Show MoreDuring the Civil Rights Movement of the 1960’s in the United States, Martin Luther King, Jr. and Malcolm X had different methods and philosophies for trying to accomplish the very similar goal of civil rights for African Americans. Although Martin Luther King, Jr. had a philosophy of non-violence and racial integration and Malcolm X believed violence might be necessary and believed in racial separation, the two leaders had a lot in common: “Martin and Malcolm have become the two most recognizable African American icons of the twentieth century”(Carson 22). Both men had similar backgrounds. Their fathers were Baptist ministers and both became religious leaders. Martin Luther King, Jr. was a Southern Baptist minister inspired by the Hindu…show more content…
Martin Luther King, Jr. worked to achieve legal equality for African Americans, including the right to vote and equal treatment. This was his main goal. One way that he hoped to achieve job equality was through racial integration between African Americans and white Americans. He was a pastor in the Southern Baptist tradition at Dexter Avenue Baptists Church in Montgomery, Alabama, and was inspired toward a non-violent approach to social change by Jesus Christ and Mohandas K. Ghandi (About Dr. King). However, King was not always against violence and was not always pro-integration. According to James Cone in his essay "Martin And Malcolm On Nonviolence And Violence," King experienced white prejudice early in life living in Atlanta, Georgia and had a negative attitude toward white people. “He was determined to hate all whites,” and he slowly grew to change “through the influence of religion, education, and personal encounters with moderate whites” in college and seminary (Cone 174). King came to believe that all Americans should be integrated into one society that works together peacefully.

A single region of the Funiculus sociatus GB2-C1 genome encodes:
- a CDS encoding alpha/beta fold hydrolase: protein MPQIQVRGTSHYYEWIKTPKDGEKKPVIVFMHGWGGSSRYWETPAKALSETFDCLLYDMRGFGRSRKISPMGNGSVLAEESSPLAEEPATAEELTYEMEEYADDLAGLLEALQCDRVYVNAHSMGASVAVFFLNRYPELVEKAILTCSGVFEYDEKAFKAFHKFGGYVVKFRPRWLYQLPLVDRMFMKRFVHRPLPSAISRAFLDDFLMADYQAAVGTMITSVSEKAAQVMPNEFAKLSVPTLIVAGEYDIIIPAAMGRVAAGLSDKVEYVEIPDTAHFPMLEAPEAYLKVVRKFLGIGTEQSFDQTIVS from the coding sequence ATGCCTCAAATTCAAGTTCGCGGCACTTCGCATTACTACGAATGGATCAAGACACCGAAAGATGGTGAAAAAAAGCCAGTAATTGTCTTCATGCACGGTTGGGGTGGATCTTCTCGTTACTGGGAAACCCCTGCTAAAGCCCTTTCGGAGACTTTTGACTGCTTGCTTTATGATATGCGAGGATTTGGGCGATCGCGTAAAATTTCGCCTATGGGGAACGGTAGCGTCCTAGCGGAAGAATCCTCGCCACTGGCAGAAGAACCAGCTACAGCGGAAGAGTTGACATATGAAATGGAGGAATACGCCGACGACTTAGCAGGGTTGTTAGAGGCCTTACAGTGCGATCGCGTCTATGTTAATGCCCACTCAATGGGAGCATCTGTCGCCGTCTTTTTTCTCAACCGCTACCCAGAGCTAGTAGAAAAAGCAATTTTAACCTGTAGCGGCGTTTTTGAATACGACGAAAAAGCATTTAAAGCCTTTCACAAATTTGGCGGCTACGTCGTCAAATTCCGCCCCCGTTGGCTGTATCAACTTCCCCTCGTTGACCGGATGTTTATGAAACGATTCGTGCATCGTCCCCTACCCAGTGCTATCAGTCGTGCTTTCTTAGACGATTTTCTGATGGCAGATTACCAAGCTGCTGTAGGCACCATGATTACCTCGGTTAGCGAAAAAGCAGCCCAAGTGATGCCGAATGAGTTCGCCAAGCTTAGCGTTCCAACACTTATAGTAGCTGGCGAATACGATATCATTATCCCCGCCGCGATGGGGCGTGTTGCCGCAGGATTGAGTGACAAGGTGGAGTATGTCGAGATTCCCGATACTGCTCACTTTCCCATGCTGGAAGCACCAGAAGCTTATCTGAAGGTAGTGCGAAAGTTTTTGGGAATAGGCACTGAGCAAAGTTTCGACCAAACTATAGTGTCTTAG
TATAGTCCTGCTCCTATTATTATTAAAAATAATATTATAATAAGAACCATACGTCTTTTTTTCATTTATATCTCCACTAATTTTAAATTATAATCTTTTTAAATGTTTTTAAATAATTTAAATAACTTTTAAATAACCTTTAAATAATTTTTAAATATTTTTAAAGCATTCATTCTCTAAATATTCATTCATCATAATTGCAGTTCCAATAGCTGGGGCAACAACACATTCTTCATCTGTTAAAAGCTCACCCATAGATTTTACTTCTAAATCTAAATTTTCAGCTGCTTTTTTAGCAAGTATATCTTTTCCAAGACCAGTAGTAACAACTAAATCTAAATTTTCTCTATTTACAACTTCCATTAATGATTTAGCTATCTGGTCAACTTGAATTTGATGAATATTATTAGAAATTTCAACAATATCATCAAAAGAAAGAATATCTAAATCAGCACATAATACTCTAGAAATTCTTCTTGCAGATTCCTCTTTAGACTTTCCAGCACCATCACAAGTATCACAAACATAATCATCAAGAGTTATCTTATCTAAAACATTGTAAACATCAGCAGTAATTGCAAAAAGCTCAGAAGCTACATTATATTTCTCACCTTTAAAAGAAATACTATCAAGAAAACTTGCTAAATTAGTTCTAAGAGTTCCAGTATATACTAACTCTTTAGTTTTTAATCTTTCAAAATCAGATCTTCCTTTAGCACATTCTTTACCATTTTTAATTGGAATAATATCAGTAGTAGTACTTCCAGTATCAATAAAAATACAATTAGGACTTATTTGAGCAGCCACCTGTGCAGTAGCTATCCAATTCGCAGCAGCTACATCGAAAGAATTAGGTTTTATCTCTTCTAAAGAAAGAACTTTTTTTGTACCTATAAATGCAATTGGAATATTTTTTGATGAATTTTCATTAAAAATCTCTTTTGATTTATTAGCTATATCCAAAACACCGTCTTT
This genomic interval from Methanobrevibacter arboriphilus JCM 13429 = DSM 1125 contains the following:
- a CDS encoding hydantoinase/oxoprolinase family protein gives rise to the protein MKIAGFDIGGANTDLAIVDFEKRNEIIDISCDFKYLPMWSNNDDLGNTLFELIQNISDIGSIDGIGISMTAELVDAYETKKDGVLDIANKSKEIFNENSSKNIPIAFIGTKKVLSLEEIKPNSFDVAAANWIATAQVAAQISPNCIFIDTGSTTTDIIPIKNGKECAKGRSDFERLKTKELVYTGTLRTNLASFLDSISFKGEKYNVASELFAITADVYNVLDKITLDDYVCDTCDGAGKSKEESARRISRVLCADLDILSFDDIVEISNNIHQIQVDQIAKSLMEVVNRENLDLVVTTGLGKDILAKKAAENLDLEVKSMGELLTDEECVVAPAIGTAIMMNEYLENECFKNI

Although he was known for his non-violent approach to social protest, Martin Luther King, Jr. was not always committed to nonviolence. Though he was raised in a Christian
Malcolm X and Martin Luther King, Jr. Essay
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Malcolm X and Martin Luther King, Jr.
African Americans are fortunate to have leaders who fought for a difference in Black America. Martin Luther King, Jr. and Malcolm X are two powerful men in particular who brought hope to blacks in the United States. Both preached the same message about Blacks having power and strength in the midst of all the hatred that surrounded them. Even though they shared the same dream of equality for their people, the tactics they implied to make these dreams a reality were very different. The background, environment and philosophy of Martin Luther King, Jr. and Malcolm X were largely responsible for the distinctly varying responses to American racism.
The early backgrounds of Malcolm X and…show more content…
Death came for King on the evening of April 4, 1968, while standing on the balcony of his motel room in Memphis, Tennessee, where he was to lead a protest march in sympathy with striking garbage workers of that city, he was assassinated (Kete 99). After, death threats and his home being firebombed, X was shot and killed at the Audubon Ballroom in Harlem on
February 21, 1965, while preparing to speak. Malcolm X’s despair about life was reflected in his angry, pessimistic belief that equality is impossible because Whites have no moral conscience. This bitterness and hatred toward Whites partially came from Malcolm’s belief that his father was killed by the Klu Klux Klan. Martin Luther King’s close family oriented background influenced his goal for a united nation. It is evident that the backgrounds of Martin Luther King and Malcolm X had great influence on how they delivered their message of equality.
Their unique styles were influenced by the different environments they both grew up in. King was raised in a comfortable middle-class family where education was stressed and dreams and love were generated. Martin was very intelligent in grade school and took his education and soared until he graduated from college with a doctorate degree. On the other hand, Malcolm X came from an underprivileged home. He was a self-taught man who received little schooling and rose to greatness on his own intelligence and determination. Malcolm always made it clear,